1940’s Richardson “White Cap” (photo used with permission)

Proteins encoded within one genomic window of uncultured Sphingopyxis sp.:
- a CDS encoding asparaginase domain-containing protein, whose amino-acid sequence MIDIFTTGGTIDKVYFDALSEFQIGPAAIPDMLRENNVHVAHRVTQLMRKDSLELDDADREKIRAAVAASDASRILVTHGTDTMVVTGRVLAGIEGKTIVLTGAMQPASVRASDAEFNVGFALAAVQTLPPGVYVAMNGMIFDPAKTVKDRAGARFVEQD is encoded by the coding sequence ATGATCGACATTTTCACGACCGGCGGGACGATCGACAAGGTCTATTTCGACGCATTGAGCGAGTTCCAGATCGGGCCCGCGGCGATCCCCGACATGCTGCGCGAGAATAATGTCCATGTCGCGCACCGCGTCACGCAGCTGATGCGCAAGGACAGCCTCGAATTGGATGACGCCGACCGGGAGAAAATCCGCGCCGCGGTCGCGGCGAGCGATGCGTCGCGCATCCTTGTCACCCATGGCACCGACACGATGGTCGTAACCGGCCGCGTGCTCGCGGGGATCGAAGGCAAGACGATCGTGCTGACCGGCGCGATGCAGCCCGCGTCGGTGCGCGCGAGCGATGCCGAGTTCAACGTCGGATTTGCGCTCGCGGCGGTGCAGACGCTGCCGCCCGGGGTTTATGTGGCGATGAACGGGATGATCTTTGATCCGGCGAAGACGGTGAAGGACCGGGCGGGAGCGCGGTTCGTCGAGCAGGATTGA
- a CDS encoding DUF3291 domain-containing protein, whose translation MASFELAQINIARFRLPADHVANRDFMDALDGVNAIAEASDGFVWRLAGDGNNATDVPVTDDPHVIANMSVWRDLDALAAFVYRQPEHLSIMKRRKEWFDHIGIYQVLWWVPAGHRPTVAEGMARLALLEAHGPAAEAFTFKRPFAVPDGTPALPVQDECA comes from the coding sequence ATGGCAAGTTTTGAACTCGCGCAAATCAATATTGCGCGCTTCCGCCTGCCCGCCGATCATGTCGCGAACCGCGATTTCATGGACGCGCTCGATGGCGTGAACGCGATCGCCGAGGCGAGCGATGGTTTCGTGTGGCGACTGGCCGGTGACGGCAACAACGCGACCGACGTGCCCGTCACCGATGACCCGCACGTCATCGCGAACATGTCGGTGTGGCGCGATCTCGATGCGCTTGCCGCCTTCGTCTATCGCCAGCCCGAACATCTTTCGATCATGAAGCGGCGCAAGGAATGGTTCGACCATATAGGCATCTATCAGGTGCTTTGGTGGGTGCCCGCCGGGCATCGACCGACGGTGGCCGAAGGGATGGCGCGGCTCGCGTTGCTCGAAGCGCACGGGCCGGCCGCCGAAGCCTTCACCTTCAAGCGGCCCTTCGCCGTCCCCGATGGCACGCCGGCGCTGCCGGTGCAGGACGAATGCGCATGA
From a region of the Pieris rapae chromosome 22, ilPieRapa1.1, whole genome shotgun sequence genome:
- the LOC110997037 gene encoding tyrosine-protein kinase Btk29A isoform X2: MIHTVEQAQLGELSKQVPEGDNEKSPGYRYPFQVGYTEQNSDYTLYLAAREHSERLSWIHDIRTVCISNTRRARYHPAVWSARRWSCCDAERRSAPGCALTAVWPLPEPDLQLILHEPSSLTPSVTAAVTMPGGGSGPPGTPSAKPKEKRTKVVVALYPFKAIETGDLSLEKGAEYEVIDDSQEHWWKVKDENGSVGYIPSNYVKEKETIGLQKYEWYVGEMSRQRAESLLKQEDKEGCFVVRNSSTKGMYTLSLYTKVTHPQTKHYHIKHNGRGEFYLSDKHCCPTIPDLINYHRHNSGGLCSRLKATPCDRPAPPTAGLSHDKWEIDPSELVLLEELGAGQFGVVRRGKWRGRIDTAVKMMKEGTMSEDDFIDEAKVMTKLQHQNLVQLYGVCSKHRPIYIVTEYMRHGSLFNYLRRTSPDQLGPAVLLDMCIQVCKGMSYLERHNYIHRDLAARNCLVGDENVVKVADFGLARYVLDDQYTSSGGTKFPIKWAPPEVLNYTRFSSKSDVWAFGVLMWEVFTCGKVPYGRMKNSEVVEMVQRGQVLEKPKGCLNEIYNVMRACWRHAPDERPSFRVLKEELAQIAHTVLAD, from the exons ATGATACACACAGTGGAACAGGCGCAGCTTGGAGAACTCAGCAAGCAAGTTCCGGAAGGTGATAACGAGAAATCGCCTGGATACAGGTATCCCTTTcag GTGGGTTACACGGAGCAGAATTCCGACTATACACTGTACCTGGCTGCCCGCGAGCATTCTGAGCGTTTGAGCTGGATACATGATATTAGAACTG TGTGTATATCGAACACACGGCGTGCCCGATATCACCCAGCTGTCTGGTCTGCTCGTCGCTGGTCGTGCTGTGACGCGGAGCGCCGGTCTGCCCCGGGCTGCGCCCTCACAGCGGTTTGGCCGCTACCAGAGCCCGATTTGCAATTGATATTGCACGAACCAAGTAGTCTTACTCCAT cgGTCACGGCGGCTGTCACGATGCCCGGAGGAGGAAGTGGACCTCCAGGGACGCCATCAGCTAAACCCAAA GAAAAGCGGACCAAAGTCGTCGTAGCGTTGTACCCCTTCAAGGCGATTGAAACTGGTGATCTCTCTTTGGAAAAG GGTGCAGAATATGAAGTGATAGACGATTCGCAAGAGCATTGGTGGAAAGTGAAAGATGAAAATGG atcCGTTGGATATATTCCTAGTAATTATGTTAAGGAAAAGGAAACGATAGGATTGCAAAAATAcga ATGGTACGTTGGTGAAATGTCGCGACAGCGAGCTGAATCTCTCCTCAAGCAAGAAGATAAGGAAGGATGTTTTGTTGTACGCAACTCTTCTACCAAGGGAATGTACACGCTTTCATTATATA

You know, of course, from this blog that I spent years as a kid with my family on a steel boat at Calumet Island marina in the 60’s. That doesn’t mean, however, I didn’t appreciate the beauty of wooden boats. I did, and still do. Which is what leads me to an interesting crossing of paths recently. Bored one day, I was searching online for pictures of wooden boats, especially cabin cruisers. You know them – Chris Craft, Richardson, Penn Yan, Pacemaker, Owens and others of the era. Beautiful boats, beautiful in design and painstakingly crafted. The look endures today, even among scores of capable fiberglass and composite designs. Some fine examples of these classic wooden boats can be seen each year at antique boat gatherings such as the New England Chapter of the Antique & Classic Boat Society’s Annual Antique and Classic Boat Show, and Clayton’s Antique Boat Museum Antique Boat Show & Auction. So as I scrolled through pictures and sites, I came across a listing for a “1940 Richardson Used Classic Wooden Boat For Sale” and that’s where I stopped. I gazed at the listing with photo, thinking “I remember boats like this in the 1000 Islands”. I looked further down the page to discover her name – “White Cap”. Something seemed very familiar. I visited a page in this site I had written years ago and looked down the list of boat names I remembered as a kid. There she was – the White Cap. Some 40 to 50 years later, this beautiful piece of history crossed my path again. I stared and drifted back – I can still picture Calumet Island marina as it was then, with so many families on so many boats on such a fine place at such a fine time. I don’t have many pictures of the island from back then, but in my head I can see the boats, recall many of the names, and now thanks to the internet can again see a boat built in the 40’s, remembered from the 60’s, that’s still around in 2012. My father’s boat, his steel boat, was surrounded by wooden boats at Calumet, like the White Cap, and it makes me happy to know that at least one of them is still around.